Send to

Choose Destination
J Neurosci. 2010 Aug 11;30(32):10773-83. doi: 10.1523/JNEUROSCI.2446-10.2010.

Nicotine blocks the hyperpolarization-activated current Ih and severely impairs the oscillatory behavior of oriens-lacunosum moleculare interneurons.

Author information

Neurobiology Department and Italian Institute of Technology Unit, International School for Advanced Studies (SISSA), 34014 Trieste, Italy.


In the brain, high cognitive functions are encoded by coherent network oscillations. Key players are inhibitory interneurons that, by releasing GABA into principal cells, pace targeted cells. Among these, oriens-lacunosum moleculare (O-LM) interneurons that provide a theta frequency patterned output to distal dendrites of pyramidal cells are endowed with HCN channels responsible for the slowly activating inwardly rectifying Ih current and their pacemaking activity. Here we show that, in transgenic mice expressing EGFP (enhanced green fluorescent protein) in a subset of stratum oriens somatostatin-containing interneurons that mostly comprise O-LM cells, nicotine, the active component of tobacco, reduced Ih and the oscillatory behavior of O-LM interneurons. In cells hyperpolarized at -90 mV, nicotine suppressed the theta resonance in the same way as ZD 7288 (4-ethylphenylamino-1,2-dimethyl-6-methylaminopyrimidinium chloride), a selective blocker of Ih. Nicotine blocked Ih in a concentration-dependent way with an EC50 of 62 nm. Similar effects were produced by epibatidine, a structural analog of nicotine. The effects of nicotine and epibatidine were independent on nicotinic ACh receptor (nAChR) activation because they persisted in the presence of nAChR antagonists. Furthermore, nicotine slowed down the interspike depolarizing slope and the firing rate, thus severely disrupting the oscillatory behavior of O-LM cells. Molecular modeling suggests that, similarly to ZD 7288, nicotine and epibatidine directly bind to the inner pore of the HCN channels. It is therefore likely that nicotine severely influences rhythmogenesis and high cognitive functions in smokers.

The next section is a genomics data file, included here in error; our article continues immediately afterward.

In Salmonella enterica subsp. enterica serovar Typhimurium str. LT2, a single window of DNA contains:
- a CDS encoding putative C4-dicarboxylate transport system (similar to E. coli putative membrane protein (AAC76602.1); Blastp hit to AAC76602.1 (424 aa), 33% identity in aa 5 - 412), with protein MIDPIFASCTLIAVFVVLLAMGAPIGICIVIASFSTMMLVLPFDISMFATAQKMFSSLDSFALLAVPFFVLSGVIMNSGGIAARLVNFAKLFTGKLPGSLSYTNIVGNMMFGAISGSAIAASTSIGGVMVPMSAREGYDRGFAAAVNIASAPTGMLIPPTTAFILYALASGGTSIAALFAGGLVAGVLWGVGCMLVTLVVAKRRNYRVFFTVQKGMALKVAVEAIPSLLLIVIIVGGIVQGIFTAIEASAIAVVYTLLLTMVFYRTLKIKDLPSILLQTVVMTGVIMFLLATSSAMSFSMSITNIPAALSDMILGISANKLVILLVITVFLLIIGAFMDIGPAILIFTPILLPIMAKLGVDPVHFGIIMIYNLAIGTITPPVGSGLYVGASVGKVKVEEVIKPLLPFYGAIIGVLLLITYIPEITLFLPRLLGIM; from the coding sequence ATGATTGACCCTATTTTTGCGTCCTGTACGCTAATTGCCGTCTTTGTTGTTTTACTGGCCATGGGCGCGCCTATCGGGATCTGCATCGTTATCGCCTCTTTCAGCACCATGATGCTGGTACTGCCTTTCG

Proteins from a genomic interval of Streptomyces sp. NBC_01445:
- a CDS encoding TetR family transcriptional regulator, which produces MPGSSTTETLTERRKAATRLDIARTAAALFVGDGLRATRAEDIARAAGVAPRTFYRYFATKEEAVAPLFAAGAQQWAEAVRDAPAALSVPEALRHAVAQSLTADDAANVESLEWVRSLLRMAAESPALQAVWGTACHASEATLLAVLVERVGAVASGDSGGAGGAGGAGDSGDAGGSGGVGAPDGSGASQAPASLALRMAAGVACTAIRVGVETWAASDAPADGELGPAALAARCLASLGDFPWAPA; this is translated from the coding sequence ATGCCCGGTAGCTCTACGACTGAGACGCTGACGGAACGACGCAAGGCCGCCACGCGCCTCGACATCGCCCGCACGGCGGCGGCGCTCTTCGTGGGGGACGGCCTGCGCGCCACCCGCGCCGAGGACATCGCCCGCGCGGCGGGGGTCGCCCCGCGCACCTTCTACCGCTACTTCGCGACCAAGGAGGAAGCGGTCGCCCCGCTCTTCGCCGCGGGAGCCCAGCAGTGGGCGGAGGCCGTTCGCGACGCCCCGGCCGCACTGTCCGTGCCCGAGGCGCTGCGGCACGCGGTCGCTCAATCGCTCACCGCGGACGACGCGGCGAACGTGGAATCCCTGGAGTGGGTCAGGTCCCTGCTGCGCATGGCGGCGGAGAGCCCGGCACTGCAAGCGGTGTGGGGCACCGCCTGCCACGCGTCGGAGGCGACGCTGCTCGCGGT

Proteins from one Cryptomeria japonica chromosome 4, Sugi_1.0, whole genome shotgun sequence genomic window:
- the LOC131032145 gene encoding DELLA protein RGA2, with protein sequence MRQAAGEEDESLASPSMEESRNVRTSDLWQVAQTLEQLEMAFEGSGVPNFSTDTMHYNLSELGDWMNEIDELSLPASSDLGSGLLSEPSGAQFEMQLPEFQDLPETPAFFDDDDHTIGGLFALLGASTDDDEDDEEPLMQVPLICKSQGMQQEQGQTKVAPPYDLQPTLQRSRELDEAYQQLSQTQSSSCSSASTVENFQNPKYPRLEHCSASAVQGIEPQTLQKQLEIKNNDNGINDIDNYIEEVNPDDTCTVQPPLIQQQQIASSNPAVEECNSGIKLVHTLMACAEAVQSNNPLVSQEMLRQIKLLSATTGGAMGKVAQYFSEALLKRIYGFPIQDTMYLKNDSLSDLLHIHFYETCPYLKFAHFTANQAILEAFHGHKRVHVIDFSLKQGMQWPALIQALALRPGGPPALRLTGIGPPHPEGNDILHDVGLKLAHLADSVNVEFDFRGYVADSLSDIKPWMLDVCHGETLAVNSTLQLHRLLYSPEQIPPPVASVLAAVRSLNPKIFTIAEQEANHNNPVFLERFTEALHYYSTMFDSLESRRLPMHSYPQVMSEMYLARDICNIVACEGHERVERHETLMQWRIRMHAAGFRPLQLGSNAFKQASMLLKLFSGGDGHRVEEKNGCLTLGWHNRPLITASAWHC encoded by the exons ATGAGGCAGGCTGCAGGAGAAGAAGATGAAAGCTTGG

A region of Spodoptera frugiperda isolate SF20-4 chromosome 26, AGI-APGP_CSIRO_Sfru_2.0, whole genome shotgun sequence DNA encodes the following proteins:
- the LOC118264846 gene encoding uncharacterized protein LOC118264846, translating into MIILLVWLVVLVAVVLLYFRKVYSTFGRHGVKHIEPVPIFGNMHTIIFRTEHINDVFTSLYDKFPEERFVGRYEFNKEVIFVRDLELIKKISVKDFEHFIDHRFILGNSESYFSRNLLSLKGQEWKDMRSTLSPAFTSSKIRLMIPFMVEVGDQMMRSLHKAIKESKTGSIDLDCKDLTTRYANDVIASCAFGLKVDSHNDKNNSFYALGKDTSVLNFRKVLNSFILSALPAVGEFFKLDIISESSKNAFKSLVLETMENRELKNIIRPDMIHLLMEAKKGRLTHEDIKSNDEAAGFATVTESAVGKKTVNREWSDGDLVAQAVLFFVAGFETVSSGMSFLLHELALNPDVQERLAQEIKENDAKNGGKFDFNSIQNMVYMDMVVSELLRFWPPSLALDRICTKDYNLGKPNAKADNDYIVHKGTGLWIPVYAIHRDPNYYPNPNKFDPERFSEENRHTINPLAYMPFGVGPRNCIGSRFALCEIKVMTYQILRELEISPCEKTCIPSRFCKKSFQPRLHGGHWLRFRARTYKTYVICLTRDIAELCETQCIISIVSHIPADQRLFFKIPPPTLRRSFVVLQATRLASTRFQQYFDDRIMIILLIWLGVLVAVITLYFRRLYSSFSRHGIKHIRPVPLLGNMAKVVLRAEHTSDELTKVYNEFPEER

[Indexed for MEDLINE]
Free full text

Supplemental Content

Full text links

Icon for HighWire
Loading ...
Support Center